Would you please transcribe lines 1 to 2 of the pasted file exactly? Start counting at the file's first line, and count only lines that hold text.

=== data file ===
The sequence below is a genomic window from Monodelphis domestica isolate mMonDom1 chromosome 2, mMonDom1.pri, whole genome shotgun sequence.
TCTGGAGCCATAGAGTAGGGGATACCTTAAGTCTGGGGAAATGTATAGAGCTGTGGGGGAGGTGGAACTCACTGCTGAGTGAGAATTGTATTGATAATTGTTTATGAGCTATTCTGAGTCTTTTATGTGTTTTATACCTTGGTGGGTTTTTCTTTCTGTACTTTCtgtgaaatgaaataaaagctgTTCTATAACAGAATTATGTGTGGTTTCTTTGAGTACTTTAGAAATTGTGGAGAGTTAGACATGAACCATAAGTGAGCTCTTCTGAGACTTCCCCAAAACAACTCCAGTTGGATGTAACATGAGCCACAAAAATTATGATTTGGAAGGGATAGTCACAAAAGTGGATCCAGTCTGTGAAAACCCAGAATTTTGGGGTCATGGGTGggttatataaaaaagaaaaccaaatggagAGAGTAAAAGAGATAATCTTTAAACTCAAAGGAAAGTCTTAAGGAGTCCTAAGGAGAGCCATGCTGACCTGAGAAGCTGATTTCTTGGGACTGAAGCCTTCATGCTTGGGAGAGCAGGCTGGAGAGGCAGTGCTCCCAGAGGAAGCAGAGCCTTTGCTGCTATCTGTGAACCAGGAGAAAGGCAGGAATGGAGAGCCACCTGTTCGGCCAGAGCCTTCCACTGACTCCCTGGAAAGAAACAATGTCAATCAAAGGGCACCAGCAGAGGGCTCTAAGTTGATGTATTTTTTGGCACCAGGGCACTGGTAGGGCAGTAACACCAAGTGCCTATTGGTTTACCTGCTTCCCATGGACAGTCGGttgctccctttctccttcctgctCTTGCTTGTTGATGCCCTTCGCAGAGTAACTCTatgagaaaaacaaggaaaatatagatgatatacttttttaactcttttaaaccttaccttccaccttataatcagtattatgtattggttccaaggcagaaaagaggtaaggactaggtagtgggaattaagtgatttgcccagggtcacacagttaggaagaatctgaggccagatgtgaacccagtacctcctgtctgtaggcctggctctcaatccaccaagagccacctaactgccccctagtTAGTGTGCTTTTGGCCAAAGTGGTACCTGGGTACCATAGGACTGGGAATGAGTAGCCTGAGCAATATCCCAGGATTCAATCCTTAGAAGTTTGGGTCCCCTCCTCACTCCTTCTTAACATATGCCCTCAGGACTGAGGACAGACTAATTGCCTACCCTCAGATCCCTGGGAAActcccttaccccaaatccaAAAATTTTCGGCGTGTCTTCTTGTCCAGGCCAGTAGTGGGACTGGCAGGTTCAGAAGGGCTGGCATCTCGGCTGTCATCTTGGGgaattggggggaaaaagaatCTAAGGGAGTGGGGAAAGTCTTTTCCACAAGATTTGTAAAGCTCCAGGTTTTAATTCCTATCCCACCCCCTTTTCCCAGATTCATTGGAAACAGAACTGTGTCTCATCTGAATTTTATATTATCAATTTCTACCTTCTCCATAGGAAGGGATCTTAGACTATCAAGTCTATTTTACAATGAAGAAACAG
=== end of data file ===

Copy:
The sequence below is a genomic window from Monodelphis domestica isolate mMonDom1 chromosome 2, mMonDom1.pri, whole genome shotgun sequence.
TCTGGAGCCATAGAGTAGGGGATACCTTAAGTCTGGGGAAATGTATAGAGCTGTGGGGGAGGTGGAACTCACTGCTGAGTGAGAATTGTATTGATAATTGTTTATGAGCTATTCTGAGTCTTTTATGTGTTTTATACCTTGGTGGGTTTTTCTTTCTGTACTTTCtgtgaaatgaaataaaagctgTTCTATAACAGAATTATGTGTGGTTTCTTTGAGTACTTTAGAAATTGTGGAGAGTTAGACATGAACCATAAGTGAGCTCTTCTGAGACTTCCCCAAAACAACTCCAGTTGGATGTAACATGAGCCACAAAAATTATGATTTGGAAGGGATAGTCACAAAAGTGGATCCAGTCTGTGAAAACCCAGAATTTTGGGGTCATGGGTGggttatataaaaaagaaaaccaaatggagAGAGTAAAAGAGATAATCTTTAAACTCAAAGGAAAGTCTTAAGGAGTCCTAAGGAGAGCCATGCTGACCTGAGAAGCTGATTTCTTGGGACTGAAGCCTTCATGCTTGGGAGAGCAGGCTGGAGAGGCAGTGCTCCCAGAGGAAGCAGAGCCTTTGCTGCTATCTGTGAACCAGGAGAAAGGCAGGAATGGAGAGCCACCTGTTCGGCCAGAGCCTTCCACTGACTCCCTGGAAAGAAACAATGTCAATCAAAGGGCACCAGCAGAGGGCTCTAAGTTGATGTATTTTTTGGCACCAGGGCACTGGTAGGGCAGTAACACCAAGTGCCTATTGGTTTACCTGCTTCCCATGGACAGTCGGttgctccctttctccttcctgctCTTGCTTGTTGATGCCCTTCGCAGAGTAACTCTatgagaaaaacaaggaaaatatagatgatatacttttttaactcttttaaaccttaccttccaccttataatcagtattatgtattggttccaaggcagaaaagaggtaaggactaggtagtgggaattaagtgatttgcccagggtcacacagttaggaagaatctgaggccagatgtgaacccagtacctcctgtctgtaggcctggctctcaatccaccaagagccacctaactgccccctagtTAGTGTGCTTTTGGCCAAAGTGGTACCTGGGTACCATAGGACTGGGAATGAGTAGCCTGAGCAATATCCCAGGATTCAATCCTTAGAAGTTTGGGTCCCCTCCTCACTCCTTCTTAACATATGCCCTCAGGACTGAGGACAGACTAATTGCCTACCCTCAGATCCCTGGGAAActcccttaccccaaatccaAAAATTTTCGGCGTGTCTTCTTGTCCAGGCCAGTAGTGGGACTGGCAGGTTCAGAAGGGCTGGCATCTCGGCTGTCATCTTGGGgaattggggggaaaaagaatCTAAGGGAGTGGGGAAAGTCTTTTCCACAAGATTTGTAAAGCTCCAGGTTTTAATTCCTATCCCACCCCCTTTTCCCAGATTCATTGGAAACAGAACTGTGTCTCATCTGAATTTTATATTATCAATTTCTACCTTCTCCATAGGAAGGGATCTTAGACTATCAAGTCTATTTTACAATGAAGAAACAG